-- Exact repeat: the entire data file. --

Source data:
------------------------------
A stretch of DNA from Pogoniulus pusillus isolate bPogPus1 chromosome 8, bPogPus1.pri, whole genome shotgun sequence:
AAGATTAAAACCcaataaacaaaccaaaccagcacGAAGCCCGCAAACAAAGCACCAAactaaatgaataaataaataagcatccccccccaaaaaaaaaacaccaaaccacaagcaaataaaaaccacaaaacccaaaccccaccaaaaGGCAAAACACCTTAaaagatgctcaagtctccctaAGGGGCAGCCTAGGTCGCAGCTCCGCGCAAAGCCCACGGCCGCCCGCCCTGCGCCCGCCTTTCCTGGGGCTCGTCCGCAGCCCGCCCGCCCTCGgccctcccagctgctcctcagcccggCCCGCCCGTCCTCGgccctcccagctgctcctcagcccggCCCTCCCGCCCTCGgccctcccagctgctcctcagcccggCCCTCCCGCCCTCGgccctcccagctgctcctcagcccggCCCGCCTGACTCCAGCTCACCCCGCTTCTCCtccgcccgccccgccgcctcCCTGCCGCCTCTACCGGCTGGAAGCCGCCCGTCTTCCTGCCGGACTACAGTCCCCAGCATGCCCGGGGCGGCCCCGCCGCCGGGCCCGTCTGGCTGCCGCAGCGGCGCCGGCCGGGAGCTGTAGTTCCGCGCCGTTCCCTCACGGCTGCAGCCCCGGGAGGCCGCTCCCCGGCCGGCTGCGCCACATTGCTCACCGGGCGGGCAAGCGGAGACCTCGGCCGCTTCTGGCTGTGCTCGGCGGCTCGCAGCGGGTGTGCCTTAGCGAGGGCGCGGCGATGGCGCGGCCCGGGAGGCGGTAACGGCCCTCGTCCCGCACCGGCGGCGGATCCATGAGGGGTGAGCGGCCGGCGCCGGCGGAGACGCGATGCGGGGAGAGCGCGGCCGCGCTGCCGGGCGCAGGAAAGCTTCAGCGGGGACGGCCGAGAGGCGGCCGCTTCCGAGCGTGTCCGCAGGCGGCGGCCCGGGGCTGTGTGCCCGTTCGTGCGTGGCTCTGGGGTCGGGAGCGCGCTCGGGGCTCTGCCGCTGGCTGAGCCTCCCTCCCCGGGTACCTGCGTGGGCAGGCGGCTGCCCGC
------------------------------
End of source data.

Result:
A stretch of DNA from Pogoniulus pusillus isolate bPogPus1 chromosome 8, bPogPus1.pri, whole genome shotgun sequence:
AAGATTAAAACCcaataaacaaaccaaaccagcacGAAGCCCGCAAACAAAGCACCAAactaaatgaataaataaataagcatccccccccaaaaaaaaaacaccaaaccacaagcaaataaaaaccacaaaacccaaaccccaccaaaaGGCAAAACACCTTAaaagatgctcaagtctccctaAGGGGCAGCCTAGGTCGCAGCTCCGCGCAAAGCCCACGGCCGCCCGCCCTGCGCCCGCCTTTCCTGGGGCTCGTCCGCAGCCCGCCCGCCCTCGgccctcccagctgctcctcagcccggCCCGCCCGTCCTCGgccctcccagctgctcctcagcccggCCCTCCCGCCCTCGgccctcccagctgctcctcagcccggCCCTCCCGCCCTCGgccctcccagctgctcctcagcccggCCCGCCTGACTCCAGCTCACCCCGCTTCTCCtccgcccgccccgccgcctcCCTGCCGCCTCTACCGGCTGGAAGCCGCCCGTCTTCCTGCCGGACTACAGTCCCCAGCATGCCCGGGGCGGCCCCGCCGCCGGGCCCGTCTGGCTGCCGCAGCGGCGCCGGCCGGGAGCTGTAGTTCCGCGCCGTTCCCTCACGGCTGCAGCCCCGGGAGGCCGCTCCCCGGCCGGCTGCGCCACATTGCTCACCGGGCGGGCAAGCGGAGACCTCGGCCGCTTCTGGCTGTGCTCGGCGGCTCGCAGCGGGTGTGCCTTAGCGAGGGCGCGGCGATGGCGCGGCCCGGGAGGCGGTAACGGCCCTCGTCCCGCACCGGCGGCGGATCCATGAGGGGTGAGCGGCCGGCGCCGGCGGAGACGCGATGCGGGGAGAGCGCGGCCGCGCTGCCGGGCGCAGGAAAGCTTCAGCGGGGACGGCCGAGAGGCGGCCGCTTCCGAGCGTGTCCGCAGGCGGCGGCCCGGGGCTGTGTGCCCGTTCGTGCGTGGCTCTGGGGTCGGGAGCGCGCTCGGGGCTCTGCCGCTGGCTGAGCCTCCCTCCCCGGGTACCTGCGTGGGCAGGCGGCTGCCCGC